Dr. Renee Kimball with Northeast Georgia Physicians Group (NGPG) said the technology is similar to what is used in rural areas where access to doctors is limited.
"A lot of specialists use it for underserved areas - video visits and consults and things like that - so it's just an expansion of that [service] to give better access to the patient," Kimball said. "We wanted to start with flu. We thought it was a great way to tackle the flu season, particularly given the deadly flu season we had last year."
Kimball said during the 2017-18 flu season, there were 900,000 hospitalizations across the country, resulting in 80,000 deaths, including 185 children. In Georgia, 145 deaths were attributed to influenza, according the CDC; four people have died so far this year.
Basically, E-Visits allow patients who suspect they have the flu to connect with a provider through an online portal, called MyChart.
"The system prompts them to go through several questions about their symptoms, so we can get complete information from them...and then we get a message," Kimball said. "We can review their entire chart and then we can respond to them via secure messaging, tell them we've reviewed their information and tell them whether we think it's the flu or not, what kind of conservative management can they do at home and we can send in prescriptions as appropriate."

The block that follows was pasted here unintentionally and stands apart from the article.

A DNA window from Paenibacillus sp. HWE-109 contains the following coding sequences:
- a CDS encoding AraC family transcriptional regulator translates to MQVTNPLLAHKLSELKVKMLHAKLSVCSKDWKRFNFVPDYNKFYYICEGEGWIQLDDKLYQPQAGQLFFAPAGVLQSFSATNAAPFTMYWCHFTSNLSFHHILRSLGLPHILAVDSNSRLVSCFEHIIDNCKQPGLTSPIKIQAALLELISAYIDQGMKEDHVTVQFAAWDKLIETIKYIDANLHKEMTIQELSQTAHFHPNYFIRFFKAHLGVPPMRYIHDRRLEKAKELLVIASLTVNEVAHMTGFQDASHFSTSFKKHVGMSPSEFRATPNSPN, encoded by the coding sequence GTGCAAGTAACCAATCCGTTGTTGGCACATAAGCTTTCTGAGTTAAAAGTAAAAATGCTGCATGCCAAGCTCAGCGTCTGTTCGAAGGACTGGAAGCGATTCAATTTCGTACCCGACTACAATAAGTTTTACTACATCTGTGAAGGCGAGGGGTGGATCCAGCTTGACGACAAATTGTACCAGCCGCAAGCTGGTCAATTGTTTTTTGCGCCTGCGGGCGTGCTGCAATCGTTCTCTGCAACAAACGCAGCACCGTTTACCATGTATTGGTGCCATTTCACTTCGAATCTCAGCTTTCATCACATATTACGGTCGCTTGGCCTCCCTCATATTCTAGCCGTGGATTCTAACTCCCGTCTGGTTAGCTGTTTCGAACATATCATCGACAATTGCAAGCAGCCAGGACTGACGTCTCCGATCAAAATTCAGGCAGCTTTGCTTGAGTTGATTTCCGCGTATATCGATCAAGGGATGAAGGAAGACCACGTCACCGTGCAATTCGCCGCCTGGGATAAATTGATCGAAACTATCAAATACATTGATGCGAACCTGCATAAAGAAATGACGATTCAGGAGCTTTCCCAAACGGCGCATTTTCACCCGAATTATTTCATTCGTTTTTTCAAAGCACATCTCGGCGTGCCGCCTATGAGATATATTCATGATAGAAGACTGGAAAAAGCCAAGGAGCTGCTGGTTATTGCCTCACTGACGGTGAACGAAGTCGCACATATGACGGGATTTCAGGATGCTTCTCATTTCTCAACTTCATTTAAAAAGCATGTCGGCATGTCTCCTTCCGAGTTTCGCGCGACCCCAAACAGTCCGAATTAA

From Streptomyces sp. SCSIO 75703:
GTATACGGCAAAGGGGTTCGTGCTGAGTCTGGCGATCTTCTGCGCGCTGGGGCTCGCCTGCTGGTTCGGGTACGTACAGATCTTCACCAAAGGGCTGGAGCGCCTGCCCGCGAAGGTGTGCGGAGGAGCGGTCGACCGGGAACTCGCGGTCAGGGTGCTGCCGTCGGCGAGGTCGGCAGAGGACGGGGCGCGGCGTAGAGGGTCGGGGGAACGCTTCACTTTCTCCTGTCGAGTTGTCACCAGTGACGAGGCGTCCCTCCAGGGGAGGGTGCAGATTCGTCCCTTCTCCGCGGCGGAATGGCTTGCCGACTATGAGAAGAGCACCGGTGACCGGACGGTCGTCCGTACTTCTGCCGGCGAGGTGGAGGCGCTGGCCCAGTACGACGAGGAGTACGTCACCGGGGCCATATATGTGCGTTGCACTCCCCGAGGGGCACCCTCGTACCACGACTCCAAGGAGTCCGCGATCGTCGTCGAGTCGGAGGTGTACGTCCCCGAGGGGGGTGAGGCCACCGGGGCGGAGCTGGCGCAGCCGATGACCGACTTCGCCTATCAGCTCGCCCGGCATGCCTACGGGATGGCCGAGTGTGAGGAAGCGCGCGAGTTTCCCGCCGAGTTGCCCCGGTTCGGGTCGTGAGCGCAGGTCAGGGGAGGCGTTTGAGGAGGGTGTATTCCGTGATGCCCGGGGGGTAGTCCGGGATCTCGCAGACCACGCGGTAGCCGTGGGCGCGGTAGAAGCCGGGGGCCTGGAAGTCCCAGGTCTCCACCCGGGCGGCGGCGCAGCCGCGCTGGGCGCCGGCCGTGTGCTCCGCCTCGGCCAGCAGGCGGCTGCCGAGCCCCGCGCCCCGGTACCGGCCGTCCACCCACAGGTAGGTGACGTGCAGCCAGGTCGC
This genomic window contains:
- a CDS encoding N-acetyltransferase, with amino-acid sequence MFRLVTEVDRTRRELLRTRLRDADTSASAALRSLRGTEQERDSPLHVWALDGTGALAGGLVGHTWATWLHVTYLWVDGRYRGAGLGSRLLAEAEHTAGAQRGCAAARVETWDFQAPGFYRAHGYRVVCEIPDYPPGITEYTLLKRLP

Kimball said physicians are able to tell in the online questionnaire if the patient is not eligible for the online diagnosis and needs to head straight to the doctor or the emergency room.
Overall, Kimball believes E-Visits are a win-win for patients and physicians. She said the online visits keep patients out of crowded waiting rooms, which curbs the spread of germs, whether it's flu or other contagious illnesses. It also reduces the burden on primary care staffs.
"For the majority of our primary care clinics...we have an access issue. We're seeing way too many people during the day to be able to fit in [large numbers of] sick people," Kimball said.
Phone access to physicians is difficult during flu season, as well, since the front staff at the office typically fields the calls and patients end up on hold, unable to get their questions answered in a timely manner.
Kimball said since this is the first season NGPG has tried E-Visits, the doctors can't assess the success of the program just yet. If it does work, then it's possible they will use E-Visits to diagnose and treat other illnesses going forward.
E-Visits are available seven days a week for everyone 18 and older. Kimball said residents do not have to be an NGPG patient to take advantage of the service. E-Visits are not covered by health insurance and cost $40 per visit. For more information, follow this link to the E-Visit web page.